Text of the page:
In 1993, the negotiating parties reached agreement on the interim Constitution, and finally – in 1996 – on the present Constitution. It is by no means perfect, but – despite Prof Malan’s scorn – it does stack up pretty well against most of the world’s constitutions. It is based on the foundational values in section 1 that include “human dignity, the achievement of equality and the advancement of human rights and freedoms; non-racialism and non-sexism; the supremacy of the constitution and the rule of law and a multiparty system of democratic governance to ensure accountability, responsiveness and openness”. 

Now, these values may seem to be a deluded liberal liturgy to Prof Malan (and Julius Malema would agree with him), but they have been remarkably successful in most societies in which they have been properly implemented. 

For the first 13 years, the Constitution did go some way to fulfilling its promise. South Africa was able to rejoin the world. We were able to trade, travel where we wanted and play international sport. Even Prof Malan must have experienced a twinge of euphoria when Nelson Mandela donned the Springbok jersey after our Rugby World Cup victory in 1995. More importantly – in 1996, the SACP and COSATU were effectively sidelined by the ANC’s GEAR policies. The economy grew at over 5% between 2005 – 2007 and Trevor Manuel succeeded in cutting national debt by half, to just 26% of GDP. Unemployment went down and living standards – for all South Africans – went up.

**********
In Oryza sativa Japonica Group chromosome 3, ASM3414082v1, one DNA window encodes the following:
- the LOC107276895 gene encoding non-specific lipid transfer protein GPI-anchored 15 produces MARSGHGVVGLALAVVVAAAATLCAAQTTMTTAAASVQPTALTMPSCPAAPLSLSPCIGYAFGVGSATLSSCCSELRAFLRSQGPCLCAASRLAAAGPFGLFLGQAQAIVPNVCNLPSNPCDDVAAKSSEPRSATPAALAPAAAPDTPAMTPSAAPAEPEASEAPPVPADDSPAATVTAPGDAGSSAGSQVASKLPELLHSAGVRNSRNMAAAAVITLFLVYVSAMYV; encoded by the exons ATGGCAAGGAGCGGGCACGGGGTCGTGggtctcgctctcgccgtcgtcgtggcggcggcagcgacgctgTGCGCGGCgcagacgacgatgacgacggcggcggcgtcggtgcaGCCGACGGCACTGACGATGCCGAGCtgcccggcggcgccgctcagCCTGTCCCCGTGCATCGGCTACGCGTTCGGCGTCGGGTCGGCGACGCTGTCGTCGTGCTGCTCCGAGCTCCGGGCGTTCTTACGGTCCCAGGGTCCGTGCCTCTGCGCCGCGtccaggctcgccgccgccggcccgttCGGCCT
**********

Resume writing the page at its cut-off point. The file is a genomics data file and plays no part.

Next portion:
Then, in December 2007, everything changed.

A “coalition of the disaffected”, led by the SACP, COSATU and the Zumaites, won power at the ANC’s Polokwane conference. The left wing began to implement radical economic transformation – the next phase of the National Democratic Revolution – while President Zuma set to work capturing key state institutions. The floodgates of corruption opened, and the President and his Gupta allies began to strip-mine the public sector and SOEs of their resources.

President Zumba would never have been defeated without the institutions and freedoms created by the Constitution. It was the Public Protector, Thuli Madonsela, investigative journalists, intrepid NGOs and the Constitutional Court that finally forced him from office.

Unfortunately, the “New Dawn” heralded by President Ramaphosa has been a great disappointment. It did not signal a serious recommitment to constitutional principles. The President has failed to stop corruption, and has continued to support the economically suicidal racial goals of radical economic transformation, and so we now find ourselves in the parlous situation that Prof Malan so understandably deplores.